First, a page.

GOP pulls Tina Smith into Planned Parenthood flap
Good morning. Sun is shining and Michigan blueberries are excellent.
The Mille Lacs walleye working group, including legislators, administration officials and a couple locals meets today at 3. It will be chaired by Rep. Tom Hackbarth and Sen. David Tomassoni. Expect no news. The season ends. More about the working group, plus skepticism from legislators about a special session, and especially the precedent this sets that we go into session every time an industry is in trouble because of some action of state government. Dave Orrick at the PiPress tries to answer what happened to all the walleye?
Gov. Mark Dayton will speak at 11 at the annual meeting of the Minnesota Environmental Partnership, the umbrella group of 70 enviro orgs. University Club, 420 Summit Ave. Expect some news there.
Campaign Finance and Public Disclosure Board meets today at 9.
This seems worrisome. Last week, the state announced big savings by moving to new managed care contracts for public health enrollees, but that also means 475,000 Minnesotans have to move to a new health plan in 2016. Yikes.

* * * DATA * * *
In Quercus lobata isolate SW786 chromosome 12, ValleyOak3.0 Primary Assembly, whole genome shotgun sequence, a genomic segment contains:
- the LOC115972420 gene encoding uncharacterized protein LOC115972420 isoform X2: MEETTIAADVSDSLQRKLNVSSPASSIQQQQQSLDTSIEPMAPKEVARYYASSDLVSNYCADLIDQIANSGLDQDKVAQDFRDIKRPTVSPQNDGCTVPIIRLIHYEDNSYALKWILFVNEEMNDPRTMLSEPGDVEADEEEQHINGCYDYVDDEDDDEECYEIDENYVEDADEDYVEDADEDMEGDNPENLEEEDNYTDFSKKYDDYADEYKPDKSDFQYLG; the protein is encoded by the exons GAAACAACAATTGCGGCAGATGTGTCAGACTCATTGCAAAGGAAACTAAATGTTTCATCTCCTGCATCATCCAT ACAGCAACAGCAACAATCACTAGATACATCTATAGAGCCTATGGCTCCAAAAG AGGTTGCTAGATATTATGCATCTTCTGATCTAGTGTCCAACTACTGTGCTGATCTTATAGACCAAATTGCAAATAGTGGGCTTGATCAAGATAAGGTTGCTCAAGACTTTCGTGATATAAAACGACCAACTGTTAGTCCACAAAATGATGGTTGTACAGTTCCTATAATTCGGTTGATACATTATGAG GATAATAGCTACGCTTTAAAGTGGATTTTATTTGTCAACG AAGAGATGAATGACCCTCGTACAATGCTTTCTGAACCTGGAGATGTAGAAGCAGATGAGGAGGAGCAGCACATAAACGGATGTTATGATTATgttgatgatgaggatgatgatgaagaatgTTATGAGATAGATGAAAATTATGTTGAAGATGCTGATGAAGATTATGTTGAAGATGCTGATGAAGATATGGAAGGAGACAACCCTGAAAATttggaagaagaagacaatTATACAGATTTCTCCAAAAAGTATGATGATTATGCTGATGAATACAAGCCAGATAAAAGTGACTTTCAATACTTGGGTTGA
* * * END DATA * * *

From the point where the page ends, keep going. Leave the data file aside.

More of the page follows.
That’s about six times the number of switches with previous contract changes, and has advocates worried enrollees could fall through the cracks. “Any time you’ve got that many people being disrupted, it’s a cause for alarm,” said Ralonda Mason, an attorney with Mid-Minnesota Legal Aid in St. Cloud.
Klob and Franken stick with Planned Parenthood, Allison Sherry reports; defunding fails in procedural vote. Lt. Gov. Tina Smith got roped into the story because she was a top person at local PP:
But Smith on Monday defended Planned Parenthood, saying she would never condemn an organization that furnishes affordable health care for millions of women nationwide. “I’m proud of the work they do,” she said. She called the videotapes “secretly recorded and heavily edited,” and characterized them as a political attack.
The Strib’s Jim Spencer and Dave Shaffer on the EPA rule, which reduces coal and favors wind, solar and conservation. Minnesota is already well on its way.
Rubio defends sugar subsidies, because if the sugar industry is wiped out, our entire agricultural industry will be too. The author of the piece linked is skeptical.